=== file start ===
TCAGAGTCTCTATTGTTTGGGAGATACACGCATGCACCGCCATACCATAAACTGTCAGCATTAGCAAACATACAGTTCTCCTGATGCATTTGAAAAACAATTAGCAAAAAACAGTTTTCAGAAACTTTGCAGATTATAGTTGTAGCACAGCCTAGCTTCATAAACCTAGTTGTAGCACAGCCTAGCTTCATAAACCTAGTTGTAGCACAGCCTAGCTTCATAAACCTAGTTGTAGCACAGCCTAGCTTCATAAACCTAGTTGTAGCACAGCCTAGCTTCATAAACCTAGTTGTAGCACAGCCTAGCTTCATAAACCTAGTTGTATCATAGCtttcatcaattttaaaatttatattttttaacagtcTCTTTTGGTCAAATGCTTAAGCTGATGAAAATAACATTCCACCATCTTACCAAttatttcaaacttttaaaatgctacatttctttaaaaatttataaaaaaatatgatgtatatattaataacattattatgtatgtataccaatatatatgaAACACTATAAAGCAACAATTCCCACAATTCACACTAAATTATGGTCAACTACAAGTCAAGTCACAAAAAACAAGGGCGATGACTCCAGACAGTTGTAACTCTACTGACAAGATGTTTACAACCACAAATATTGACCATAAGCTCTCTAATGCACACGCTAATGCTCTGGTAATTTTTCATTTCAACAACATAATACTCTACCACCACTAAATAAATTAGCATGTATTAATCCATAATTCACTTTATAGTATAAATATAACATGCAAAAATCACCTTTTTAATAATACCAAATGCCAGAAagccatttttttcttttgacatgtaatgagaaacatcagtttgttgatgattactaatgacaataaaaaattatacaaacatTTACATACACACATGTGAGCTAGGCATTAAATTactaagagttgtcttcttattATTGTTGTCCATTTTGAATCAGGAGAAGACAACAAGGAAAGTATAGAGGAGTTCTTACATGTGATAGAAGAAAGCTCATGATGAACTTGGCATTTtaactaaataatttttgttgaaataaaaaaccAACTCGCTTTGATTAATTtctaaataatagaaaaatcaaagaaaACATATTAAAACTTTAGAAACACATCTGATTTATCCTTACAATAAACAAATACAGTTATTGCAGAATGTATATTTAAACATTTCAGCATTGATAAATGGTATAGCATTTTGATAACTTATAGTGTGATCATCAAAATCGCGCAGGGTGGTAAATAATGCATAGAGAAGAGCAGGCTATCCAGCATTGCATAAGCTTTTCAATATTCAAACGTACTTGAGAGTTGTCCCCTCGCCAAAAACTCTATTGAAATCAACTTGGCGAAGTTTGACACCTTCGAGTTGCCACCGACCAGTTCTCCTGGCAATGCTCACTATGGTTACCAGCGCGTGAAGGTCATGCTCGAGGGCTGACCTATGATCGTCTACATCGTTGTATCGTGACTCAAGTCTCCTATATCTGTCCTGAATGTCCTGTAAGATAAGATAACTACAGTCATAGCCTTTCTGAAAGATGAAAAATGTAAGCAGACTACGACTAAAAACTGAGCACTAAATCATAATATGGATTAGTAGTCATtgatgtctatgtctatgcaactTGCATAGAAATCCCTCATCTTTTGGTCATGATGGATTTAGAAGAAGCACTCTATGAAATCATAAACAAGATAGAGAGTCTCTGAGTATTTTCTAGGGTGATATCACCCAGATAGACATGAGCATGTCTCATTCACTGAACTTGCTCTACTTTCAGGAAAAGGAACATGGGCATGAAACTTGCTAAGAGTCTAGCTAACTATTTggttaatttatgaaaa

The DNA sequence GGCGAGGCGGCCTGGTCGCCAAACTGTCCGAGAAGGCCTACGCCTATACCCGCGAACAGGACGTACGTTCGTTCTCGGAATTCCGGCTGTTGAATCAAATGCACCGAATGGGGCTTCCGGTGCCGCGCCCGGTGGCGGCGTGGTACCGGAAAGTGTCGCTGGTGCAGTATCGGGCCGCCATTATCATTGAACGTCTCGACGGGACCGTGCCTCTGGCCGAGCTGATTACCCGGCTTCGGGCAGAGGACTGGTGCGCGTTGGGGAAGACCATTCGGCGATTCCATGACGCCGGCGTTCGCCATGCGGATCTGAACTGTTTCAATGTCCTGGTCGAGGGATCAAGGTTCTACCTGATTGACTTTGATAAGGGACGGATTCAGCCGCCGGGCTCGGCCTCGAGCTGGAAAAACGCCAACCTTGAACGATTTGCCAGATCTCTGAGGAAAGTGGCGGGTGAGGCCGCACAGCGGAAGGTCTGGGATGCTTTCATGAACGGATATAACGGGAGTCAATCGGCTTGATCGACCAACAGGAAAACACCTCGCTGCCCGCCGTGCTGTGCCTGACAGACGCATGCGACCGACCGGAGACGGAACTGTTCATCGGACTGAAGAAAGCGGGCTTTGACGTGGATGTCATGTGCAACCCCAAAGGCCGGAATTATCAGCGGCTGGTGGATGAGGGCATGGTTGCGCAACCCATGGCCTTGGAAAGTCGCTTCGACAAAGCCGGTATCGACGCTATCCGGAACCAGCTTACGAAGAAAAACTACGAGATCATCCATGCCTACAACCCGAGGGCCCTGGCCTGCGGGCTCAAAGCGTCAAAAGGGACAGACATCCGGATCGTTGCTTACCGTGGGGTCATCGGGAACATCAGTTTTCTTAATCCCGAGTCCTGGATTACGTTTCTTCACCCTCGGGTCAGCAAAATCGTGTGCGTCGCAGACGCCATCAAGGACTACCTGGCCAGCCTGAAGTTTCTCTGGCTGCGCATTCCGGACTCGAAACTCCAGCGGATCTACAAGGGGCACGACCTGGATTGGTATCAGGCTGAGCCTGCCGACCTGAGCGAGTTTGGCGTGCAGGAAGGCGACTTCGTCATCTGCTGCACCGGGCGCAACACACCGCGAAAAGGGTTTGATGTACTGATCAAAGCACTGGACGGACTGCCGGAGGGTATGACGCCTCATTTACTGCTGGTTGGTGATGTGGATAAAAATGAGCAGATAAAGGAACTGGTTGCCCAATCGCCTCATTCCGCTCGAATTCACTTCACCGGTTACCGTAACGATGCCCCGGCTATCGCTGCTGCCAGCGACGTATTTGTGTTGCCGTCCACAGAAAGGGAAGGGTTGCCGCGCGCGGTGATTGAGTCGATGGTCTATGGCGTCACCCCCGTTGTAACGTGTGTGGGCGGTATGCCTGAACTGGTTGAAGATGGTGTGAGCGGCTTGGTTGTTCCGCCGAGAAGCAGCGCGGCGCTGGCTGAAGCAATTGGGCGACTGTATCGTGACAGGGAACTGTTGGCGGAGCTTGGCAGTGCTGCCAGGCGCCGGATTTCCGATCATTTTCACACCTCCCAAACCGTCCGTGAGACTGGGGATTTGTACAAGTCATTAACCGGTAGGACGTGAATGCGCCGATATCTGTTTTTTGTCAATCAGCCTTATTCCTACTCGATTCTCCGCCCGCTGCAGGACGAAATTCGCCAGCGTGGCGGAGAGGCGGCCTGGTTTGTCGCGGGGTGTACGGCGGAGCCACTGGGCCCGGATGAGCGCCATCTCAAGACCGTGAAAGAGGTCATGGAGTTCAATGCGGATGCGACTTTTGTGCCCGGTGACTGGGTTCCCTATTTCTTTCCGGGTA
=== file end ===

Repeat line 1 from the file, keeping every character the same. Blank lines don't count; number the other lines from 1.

TCAGAGTCTCTATTGTTTGGGAGATACACGCATGCACCGCCATACCATAAACTGTCAGCATTAGCAAACATACAGTTCTCCTGATGCATTTGAAAAACAATTAGCAAAAAACAGTTTTCAGAAACTTTGCAGATTATAGTTGTAGCACAGCCTAGCTTCATAAACCTAGTTGTAGCACAGCCTAGCTTCATAAACCTAGTTGTAGCACAGCCTAGCTTCATAAACCTAGTTGTAGCACAGCCTAGCTTCATAAACCTAGTTGTAGCACAGCCTAGCTTCATAAACCTAGTTGTAGCACAGCCTAGCTTCATAAACCTAGTTGTATCATAGCtttcatcaattttaaaatttatattttttaacagtcTCTTTTGGTCAAATGCTTAAGCTGATGAAAATAACATTCCACCATCTTACCAAttatttcaaacttttaaaatgctacatttctttaaaaatttataaaaaaatatgatgtatatattaataacattattatgtatgtataccaatatatatgaAACACTATAAAGCAACAATTCCCACAATTCACACTAAATTATGGTCAACTACAAGTCAAGTCACAAAAAACAAGGGCGATGACTCCAGACAGTTGTAACTCTACTGACAAGATGTTTACAACCACAAATATTGACCATAAGCTCTCTAATGCACACGCTAATGCTCTGGTAATTTTTCATTTCAACAACATAATACTCTACCACCACTAAATAAATTAGCATGTATTAATCCATAATTCACTTTATAGTATAAATATAACATGCAAAAATCACCTTTTTAATAATACCAAATGCCAGAAagccatttttttcttttgacatgtaatgagaaacatcagtttgttgatgattactaatgacaataaaaaattatacaaacatTTACATACACACATGTGAGCTAGGCATTAAATTactaagagttgtcttcttattATTGTTGTCCATTTTGAATCAGGAGAAGACAACAAGGAAAGTATAGAGGAGTTCTTACATGTGATAGAAGAAAGCTCATGATGAACTTGGCATTTtaactaaataatttttgttgaaataaaaaaccAACTCGCTTTGATTAATTtctaaataatagaaaaatcaaagaaaACATATTAAAACTTTAGAAACACATCTGATTTATCCTTACAATAAACAAATACAGTTATTGCAGAATGTATATTTAAACATTTCAGCATTGATAAATGGTATAGCATTTTGATAACTTATAGTGTGATCATCAAAATCGCGCAGGGTGGTAAATAATGCATAGAGAAGAGCAGGCTATCCAGCATTGCATAAGCTTTTCAATATTCAAACGTACTTGAGAGTTGTCCCCTCGCCAAAAACTCTATTGAAATCAACTTGGCGAAGTTTGACACCTTCGAGTTGCCACCGACCAGTTCTCCTGGCAATGCTCACTATGGTTACCAGCGCGTGAAGGTCATGCTCGAGGGCTGACCTATGATCGTCTACATCGTTGTATCGTGACTCAAGTCTCCTATATCTGTCCTGAATGTCCTGTAAGATAAGATAACTACAGTCATAGCCTTTCTGAAAGATGAAAAATGTAAGCAGACTACGACTAAAAACTGAGCACTAAATCATAATATGGATTAGTAGTCATtgatgtctatgtctatgcaactTGCATAGAAATCCCTCATCTTTTGGTCATGATGGATTTAGAAGAAGCACTCTATGAAATCATAAACAAGATAGAGAGTCTCTGAGTATTTTCTAGGGTGATATCACCCAGATAGACATGAGCATGTCTCATTCACTGAACTTGCTCTACTTTCAGGAAAAGGAACATGGGCATGAAACTTGCTAAGAGTCTAGCTAACTATTTggttaatttatgaaaa